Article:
Alerting on Unschedulable or Failed Pods
Knowing whether our applications are having trouble responding quickly to requests, whether they are being bombed with more requests than they could handle, whether they produce too many errors, and whether they are saturated, is of no use if they are not even running. Even if our alerts detect that something is wrong by notifying us that there are too many errors or that response times are slow due to an insufficient number of replicas, we should still be informed if, for example, one or even all the replicas failed to run. In the best-case scenario, such a notification would provide additional info about the cause of an issue. In a much worse situation, we might find out that one of the replicas of the DB is not running. That would not necessarily slow it down, nor would it produce any errors. However, it would put us in a situation where data could not be replicated (additional replicas are not running), and we might face a total loss of its state if the last standing replica fails as well.
There are many reasons why an application would fail to run. There might not be enough unreserved resources in the cluster.
Cluster Autoscaler will deal with that problem if we have it. But, there are many other potential issues. Maybe, the image of the new release is not available in the registry. Or perhaps, the Pods are requesting PersistentVolumes that cannot be claimed. As you might have guessed, the list of the things that might cause our Pods to fail, be unschedulable or in an unknown state, is almost infinite.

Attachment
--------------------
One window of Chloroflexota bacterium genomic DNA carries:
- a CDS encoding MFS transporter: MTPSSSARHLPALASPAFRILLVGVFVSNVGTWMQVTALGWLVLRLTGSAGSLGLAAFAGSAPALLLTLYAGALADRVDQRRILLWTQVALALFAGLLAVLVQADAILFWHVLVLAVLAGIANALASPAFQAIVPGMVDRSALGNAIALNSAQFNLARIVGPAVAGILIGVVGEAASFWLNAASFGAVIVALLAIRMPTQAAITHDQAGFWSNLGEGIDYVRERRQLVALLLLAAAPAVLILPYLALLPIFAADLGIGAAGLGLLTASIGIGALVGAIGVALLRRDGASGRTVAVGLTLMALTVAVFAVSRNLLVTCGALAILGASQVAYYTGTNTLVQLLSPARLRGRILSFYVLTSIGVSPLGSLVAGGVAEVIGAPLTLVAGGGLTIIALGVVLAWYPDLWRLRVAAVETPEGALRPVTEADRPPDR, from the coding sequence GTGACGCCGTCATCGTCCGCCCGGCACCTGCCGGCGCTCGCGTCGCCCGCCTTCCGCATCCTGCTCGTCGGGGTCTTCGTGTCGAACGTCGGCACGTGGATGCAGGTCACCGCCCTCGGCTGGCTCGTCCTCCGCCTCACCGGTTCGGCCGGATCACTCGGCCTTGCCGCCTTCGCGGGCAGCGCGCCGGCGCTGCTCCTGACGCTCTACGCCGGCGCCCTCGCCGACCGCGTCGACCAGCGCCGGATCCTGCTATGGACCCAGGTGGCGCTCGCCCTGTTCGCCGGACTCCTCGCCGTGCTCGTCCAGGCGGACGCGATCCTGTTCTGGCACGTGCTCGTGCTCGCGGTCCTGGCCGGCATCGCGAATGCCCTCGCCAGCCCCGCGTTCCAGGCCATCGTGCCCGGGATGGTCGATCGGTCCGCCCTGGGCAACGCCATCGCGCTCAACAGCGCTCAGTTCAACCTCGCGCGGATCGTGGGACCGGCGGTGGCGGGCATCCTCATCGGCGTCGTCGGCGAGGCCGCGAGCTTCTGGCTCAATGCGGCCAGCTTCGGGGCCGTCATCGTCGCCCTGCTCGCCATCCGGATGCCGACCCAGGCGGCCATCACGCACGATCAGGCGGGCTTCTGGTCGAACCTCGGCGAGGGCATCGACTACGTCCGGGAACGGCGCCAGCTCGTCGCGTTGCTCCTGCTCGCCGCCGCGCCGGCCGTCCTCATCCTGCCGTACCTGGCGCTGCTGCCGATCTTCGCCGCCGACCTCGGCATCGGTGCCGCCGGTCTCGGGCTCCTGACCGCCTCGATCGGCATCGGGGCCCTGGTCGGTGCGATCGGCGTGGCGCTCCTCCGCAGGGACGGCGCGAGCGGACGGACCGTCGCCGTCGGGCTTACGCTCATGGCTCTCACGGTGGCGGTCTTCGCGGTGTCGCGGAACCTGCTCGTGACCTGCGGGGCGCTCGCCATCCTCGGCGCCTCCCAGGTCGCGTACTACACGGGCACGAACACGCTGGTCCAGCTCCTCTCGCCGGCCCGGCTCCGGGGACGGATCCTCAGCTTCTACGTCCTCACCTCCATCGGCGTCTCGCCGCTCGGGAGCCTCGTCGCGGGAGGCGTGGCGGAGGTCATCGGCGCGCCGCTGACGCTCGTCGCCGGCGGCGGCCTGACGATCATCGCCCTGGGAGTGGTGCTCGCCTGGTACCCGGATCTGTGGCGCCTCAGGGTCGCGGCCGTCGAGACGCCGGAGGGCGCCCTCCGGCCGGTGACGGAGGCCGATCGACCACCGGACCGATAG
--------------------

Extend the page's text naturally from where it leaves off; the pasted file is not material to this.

We cannot address all of the causes of problems with Pods individually. However, we can be notified if the phase of one or more Pods is
Pending. Over time, we might extend our self-healing scripts to address some of the specific causes of those statuses. For now, our best first step is to be notified if a Pod is in one of those phases for a prolonged period of time (e.g., fifteen minutes). Alerting as soon as the status of a Pod indicates a problem would be silly because that would generate too many false positives. We should get an alert and choose how to act only after waiting for a while, thus giving Kubernetes time to fix an issue. We should perform some reactive actions only if Kubernetes fails to remedy the situation.
Over time, we’ll notice some patterns in the alerts we’re receiving. When we do, alerts should be converted into automated responses that will remedy selected issues without our involvement. We already explored some of the low hanging fruits through
Cluster Autoscaler. For now, we’ll focus on receiving alerts for all other cases, and failed and unschedulable Pods are a few of those. Later on, we might explore how to automate responses. But, that moment is not now, so we’ll move forward with yet another alert that will result in a notification to Slack.
Let’s open the
Prometheus's graph screen.
Please type the expression that follows and click the Execute button.
The output shows us each of the Pods in the cluster. If you take a closer look, you’ll notice that there are five results for each Pod, one for each of the five possible phases. If you focus on the
phase field, you’ll see that there is an entry for
Unknown. So, each Pod has five results, but only one has the value
1, while the values of the other four are all set to